Thursday, May 17, 2012

a story and a thought

i know a man who has a brilliant daughter.

fair-skinned with hair the color of late evening sun, she invented a contraption for veterans with phantom pain. she has been interviewed by the new york times, was almost diane sawyer's "person of the week" and recently presented her work at a conference in england. she was voted one of glamour magazine's 20 amazing young women, where emma stone gave her an award. it should be noted that she is a good bit younger than me. and i am young.

but this man, this father, he will not brag on her too much. oh he smiles when talking of her, and his eyes do a little dance across the ceiling when he playfully rolls them over her accomplishments. and i know he is proud because he brings the articles to work. and he does tell her of his pride, he assured me. but every time i gasp at another of her honors, he tells me, "i just remind her--it's good to be recognized. and right to be rewarded. but you are not of this world. remember that and keep your head."

what a sentiment.

ribbons and medals have their place. i still have my cheerleading trophies in an old tupperware container in the basement. but we are worth so much more than anyone could ever tell us. than any article could ever exalt us. what if we told our children that? our little girls? to seek praise, beauty and mercy above the rest. to strive to live a simple, wholesome, beautiful life reflective of God's glory and light. what a more worthy, eternal goal.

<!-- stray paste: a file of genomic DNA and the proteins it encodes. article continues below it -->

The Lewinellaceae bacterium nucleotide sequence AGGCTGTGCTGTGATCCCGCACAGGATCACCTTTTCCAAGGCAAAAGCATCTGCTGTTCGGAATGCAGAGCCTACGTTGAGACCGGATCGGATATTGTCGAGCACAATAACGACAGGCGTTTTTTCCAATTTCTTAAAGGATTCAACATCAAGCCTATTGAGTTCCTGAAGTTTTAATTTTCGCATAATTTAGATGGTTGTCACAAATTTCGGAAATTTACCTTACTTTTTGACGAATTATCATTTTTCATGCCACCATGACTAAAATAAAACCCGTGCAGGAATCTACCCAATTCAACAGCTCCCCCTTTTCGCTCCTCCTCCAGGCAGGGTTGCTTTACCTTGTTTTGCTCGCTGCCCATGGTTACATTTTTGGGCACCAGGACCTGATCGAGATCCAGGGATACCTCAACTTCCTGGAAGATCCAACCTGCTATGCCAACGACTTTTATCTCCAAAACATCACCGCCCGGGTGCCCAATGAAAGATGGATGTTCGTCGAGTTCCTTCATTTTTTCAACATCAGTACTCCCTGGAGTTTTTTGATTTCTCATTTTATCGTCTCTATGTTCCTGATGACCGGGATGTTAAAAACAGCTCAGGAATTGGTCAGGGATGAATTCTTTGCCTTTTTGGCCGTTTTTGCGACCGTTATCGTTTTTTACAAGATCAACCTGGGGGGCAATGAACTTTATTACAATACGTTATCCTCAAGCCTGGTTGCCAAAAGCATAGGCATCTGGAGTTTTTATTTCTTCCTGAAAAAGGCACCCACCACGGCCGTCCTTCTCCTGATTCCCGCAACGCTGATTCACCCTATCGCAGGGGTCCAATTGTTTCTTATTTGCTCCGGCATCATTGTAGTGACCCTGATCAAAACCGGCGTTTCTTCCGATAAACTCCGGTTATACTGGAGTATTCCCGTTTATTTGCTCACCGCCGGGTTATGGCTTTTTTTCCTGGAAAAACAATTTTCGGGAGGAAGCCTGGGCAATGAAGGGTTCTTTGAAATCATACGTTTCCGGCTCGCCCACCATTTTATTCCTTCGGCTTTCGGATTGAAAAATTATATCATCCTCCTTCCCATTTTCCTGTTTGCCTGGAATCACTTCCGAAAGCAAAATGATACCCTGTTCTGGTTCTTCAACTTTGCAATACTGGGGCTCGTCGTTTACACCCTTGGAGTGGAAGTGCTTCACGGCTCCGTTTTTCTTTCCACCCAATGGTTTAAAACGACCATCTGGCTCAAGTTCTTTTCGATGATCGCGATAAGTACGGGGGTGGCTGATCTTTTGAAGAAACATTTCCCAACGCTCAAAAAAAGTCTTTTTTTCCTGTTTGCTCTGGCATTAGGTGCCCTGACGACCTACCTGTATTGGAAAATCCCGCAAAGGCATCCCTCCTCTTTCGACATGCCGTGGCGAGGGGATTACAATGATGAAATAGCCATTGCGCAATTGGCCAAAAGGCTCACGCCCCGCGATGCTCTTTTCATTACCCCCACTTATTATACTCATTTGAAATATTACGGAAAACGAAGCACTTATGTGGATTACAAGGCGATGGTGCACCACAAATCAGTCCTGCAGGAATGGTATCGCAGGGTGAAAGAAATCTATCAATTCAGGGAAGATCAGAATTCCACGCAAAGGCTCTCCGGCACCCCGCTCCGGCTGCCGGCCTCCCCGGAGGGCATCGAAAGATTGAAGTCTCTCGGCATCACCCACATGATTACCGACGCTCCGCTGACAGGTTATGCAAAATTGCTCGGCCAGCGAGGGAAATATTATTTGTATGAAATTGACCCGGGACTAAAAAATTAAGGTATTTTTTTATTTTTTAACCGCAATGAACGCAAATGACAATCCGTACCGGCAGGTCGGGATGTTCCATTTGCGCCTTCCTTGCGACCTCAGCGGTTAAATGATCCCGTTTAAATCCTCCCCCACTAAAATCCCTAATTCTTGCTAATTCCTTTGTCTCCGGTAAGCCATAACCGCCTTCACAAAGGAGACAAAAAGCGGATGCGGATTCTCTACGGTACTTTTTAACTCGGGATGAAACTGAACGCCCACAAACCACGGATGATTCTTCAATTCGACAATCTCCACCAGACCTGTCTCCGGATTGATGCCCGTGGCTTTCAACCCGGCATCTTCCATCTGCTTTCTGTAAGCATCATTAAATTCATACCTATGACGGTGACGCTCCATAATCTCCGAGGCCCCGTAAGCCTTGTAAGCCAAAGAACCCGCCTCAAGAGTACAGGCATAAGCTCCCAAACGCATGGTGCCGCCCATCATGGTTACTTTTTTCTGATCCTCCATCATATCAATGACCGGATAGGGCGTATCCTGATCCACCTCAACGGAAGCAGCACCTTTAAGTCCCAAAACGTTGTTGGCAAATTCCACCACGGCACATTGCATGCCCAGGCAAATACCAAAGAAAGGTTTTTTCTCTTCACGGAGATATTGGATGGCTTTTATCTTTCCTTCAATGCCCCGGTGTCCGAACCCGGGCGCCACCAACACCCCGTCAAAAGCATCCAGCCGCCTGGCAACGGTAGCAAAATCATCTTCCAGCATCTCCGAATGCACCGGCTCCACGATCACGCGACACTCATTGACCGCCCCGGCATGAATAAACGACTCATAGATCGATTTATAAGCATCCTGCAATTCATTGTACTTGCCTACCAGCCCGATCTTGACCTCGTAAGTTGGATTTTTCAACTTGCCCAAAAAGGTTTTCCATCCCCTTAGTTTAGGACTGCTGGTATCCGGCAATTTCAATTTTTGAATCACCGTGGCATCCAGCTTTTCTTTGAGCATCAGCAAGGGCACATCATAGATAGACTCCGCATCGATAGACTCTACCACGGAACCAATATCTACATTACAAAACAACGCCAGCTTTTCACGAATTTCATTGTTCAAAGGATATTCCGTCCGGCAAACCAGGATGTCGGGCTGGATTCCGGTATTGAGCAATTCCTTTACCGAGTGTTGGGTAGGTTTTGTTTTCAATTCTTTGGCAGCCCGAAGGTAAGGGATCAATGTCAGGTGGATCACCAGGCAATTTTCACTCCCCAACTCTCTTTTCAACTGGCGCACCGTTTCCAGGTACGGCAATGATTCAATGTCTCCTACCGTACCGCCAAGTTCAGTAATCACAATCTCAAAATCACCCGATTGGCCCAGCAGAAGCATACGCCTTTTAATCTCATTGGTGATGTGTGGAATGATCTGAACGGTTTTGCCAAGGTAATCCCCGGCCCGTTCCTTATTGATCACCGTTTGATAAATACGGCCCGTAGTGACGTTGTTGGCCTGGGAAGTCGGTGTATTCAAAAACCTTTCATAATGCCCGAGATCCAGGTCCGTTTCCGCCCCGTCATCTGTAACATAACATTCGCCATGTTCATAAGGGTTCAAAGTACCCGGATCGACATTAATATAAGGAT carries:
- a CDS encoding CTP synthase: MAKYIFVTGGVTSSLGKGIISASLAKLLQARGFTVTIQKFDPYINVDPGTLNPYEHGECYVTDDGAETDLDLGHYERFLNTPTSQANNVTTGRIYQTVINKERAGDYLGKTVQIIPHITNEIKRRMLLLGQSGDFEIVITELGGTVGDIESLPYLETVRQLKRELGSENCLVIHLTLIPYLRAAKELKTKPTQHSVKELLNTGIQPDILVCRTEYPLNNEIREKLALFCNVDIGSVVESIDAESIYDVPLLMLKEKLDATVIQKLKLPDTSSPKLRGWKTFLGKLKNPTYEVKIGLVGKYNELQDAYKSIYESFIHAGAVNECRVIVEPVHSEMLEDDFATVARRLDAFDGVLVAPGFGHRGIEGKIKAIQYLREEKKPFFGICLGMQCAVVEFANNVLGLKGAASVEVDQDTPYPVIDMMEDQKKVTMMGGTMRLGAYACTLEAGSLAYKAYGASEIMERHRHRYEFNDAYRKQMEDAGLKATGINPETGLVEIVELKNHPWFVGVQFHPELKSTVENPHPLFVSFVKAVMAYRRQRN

along the way, we will receive rewards in this life. people will applaud and compliment us. there will be moments when entire rooms of eyes will rest on us alone. but people will step on us too, and manipulate us, and deceive us and shame us. to constantly strive for the profit is to become vulnerable to the loss. but to maintain grace, self-respect, humility and patience prepares you for  both.

i think this man loves his daughter more than most. come to think of it, he thinks she's out of this world.


Ren- Lady Of The Arts said...

Lovely- I hope that even though he does not openly display his pride in his daughter that she knows how proud he is of her- I think that is very important for a daughter to KNOW how proud her dad is of her- I do think that sometimes it needs to be said out loud.

Janette said...

I agree with Ren. Sometimes you just need to hear the words.. Although I DO NOT DOUBT for one second that he's proud of her.. Heck! I'M proud of her! What an amazing accomplishment! But ultimately, I guess the only words I ever would long to hear would be the ones of my beloved Messiah Yeshua..saying, "Well done my good and faithful servant..."

Janette, the Jongleur

Tiffany said...



Amylou said...

I needed to hear this today. My heart's been stepped on a little too much lately.

And that last sentence...amazing!

Ana Magdalena said...

What a beautiful sentiment. Even more beautiful when described by you!

ruthy ann said...

yes, yes, yes! I pray I am this type of parent.

Blondie's Journal said...

I, too, hope I am the sort of parent that has taught my children to believe in themselves. That is so much more important than awards and honors. But those need acknowledgment, too!


Kira said...

What wonderful advice from a father.

Confessions of A Confused City Girl said...

Great great thought... This is probably one of the most important things to remember... i think the ugliness of humanity comes when we fail to remember that the grace, respect and humility that we want from others must first come from ourselves...

Check out my blog, comment, and follow if you like!
Confessions Of A City Girl

chambanachik said...

Need this reminder constantly. And I hope so much to teach Millie to look beyond the kinds of things like that which keep me insecure about my own worth so often.

wildchild said...

parents such as those are why good people continue to turn out good. thankful that i have some like that and hoping that i too can be one of those someday.

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